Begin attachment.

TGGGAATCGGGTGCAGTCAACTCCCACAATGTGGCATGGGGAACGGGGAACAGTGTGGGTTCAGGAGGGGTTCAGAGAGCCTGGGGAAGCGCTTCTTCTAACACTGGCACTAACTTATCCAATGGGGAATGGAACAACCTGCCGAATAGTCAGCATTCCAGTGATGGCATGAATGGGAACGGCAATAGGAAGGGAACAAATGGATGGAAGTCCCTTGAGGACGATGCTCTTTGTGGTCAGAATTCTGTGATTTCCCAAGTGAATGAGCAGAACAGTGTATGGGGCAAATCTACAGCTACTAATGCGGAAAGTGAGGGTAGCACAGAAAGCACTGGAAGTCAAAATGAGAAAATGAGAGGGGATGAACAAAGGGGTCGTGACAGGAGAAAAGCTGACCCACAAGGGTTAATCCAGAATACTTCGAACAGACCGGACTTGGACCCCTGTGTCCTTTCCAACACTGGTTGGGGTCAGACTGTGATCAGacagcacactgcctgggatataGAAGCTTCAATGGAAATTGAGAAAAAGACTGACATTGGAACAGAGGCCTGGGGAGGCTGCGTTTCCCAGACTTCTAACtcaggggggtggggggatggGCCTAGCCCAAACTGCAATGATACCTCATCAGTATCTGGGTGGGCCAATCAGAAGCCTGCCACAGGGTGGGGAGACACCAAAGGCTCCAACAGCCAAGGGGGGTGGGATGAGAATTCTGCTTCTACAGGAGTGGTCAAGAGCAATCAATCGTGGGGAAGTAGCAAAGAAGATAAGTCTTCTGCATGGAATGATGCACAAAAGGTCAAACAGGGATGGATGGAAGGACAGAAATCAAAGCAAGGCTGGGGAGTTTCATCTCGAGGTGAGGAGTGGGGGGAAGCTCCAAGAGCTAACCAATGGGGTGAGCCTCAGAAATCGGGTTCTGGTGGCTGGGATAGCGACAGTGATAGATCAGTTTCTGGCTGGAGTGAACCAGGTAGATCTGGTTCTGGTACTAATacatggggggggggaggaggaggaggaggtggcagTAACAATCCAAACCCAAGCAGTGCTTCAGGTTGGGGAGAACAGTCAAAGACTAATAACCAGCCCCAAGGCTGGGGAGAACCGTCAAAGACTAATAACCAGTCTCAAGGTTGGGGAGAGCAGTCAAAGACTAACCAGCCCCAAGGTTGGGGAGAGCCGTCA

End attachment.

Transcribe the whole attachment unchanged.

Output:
TGGGAATCGGGTGCAGTCAACTCCCACAATGTGGCATGGGGAACGGGGAACAGTGTGGGTTCAGGAGGGGTTCAGAGAGCCTGGGGAAGCGCTTCTTCTAACACTGGCACTAACTTATCCAATGGGGAATGGAACAACCTGCCGAATAGTCAGCATTCCAGTGATGGCATGAATGGGAACGGCAATAGGAAGGGAACAAATGGATGGAAGTCCCTTGAGGACGATGCTCTTTGTGGTCAGAATTCTGTGATTTCCCAAGTGAATGAGCAGAACAGTGTATGGGGCAAATCTACAGCTACTAATGCGGAAAGTGAGGGTAGCACAGAAAGCACTGGAAGTCAAAATGAGAAAATGAGAGGGGATGAACAAAGGGGTCGTGACAGGAGAAAAGCTGACCCACAAGGGTTAATCCAGAATACTTCGAACAGACCGGACTTGGACCCCTGTGTCCTTTCCAACACTGGTTGGGGTCAGACTGTGATCAGacagcacactgcctgggatataGAAGCTTCAATGGAAATTGAGAAAAAGACTGACATTGGAACAGAGGCCTGGGGAGGCTGCGTTTCCCAGACTTCTAACtcaggggggtggggggatggGCCTAGCCCAAACTGCAATGATACCTCATCAGTATCTGGGTGGGCCAATCAGAAGCCTGCCACAGGGTGGGGAGACACCAAAGGCTCCAACAGCCAAGGGGGGTGGGATGAGAATTCTGCTTCTACAGGAGTGGTCAAGAGCAATCAATCGTGGGGAAGTAGCAAAGAAGATAAGTCTTCTGCATGGAATGATGCACAAAAGGTCAAACAGGGATGGATGGAAGGACAGAAATCAAAGCAAGGCTGGGGAGTTTCATCTCGAGGTGAGGAGTGGGGGGAAGCTCCAAGAGCTAACCAATGGGGTGAGCCTCAGAAATCGGGTTCTGGTGGCTGGGATAGCGACAGTGATAGATCAGTTTCTGGCTGGAGTGAACCAGGTAGATCTGGTTCTGGTACTAATacatggggggggggaggaggaggaggaggtggcagTAACAATCCAAACCCAAGCAGTGCTTCAGGTTGGGGAGAACAGTCAAAGACTAATAACCAGCCCCAAGGCTGGGGAGAACCGTCAAAGACTAATAACCAGTCTCAAGGTTGGGGAGAGCAGTCAAAGACTAACCAGCCCCAAGGTTGGGGAGAGCCGTCA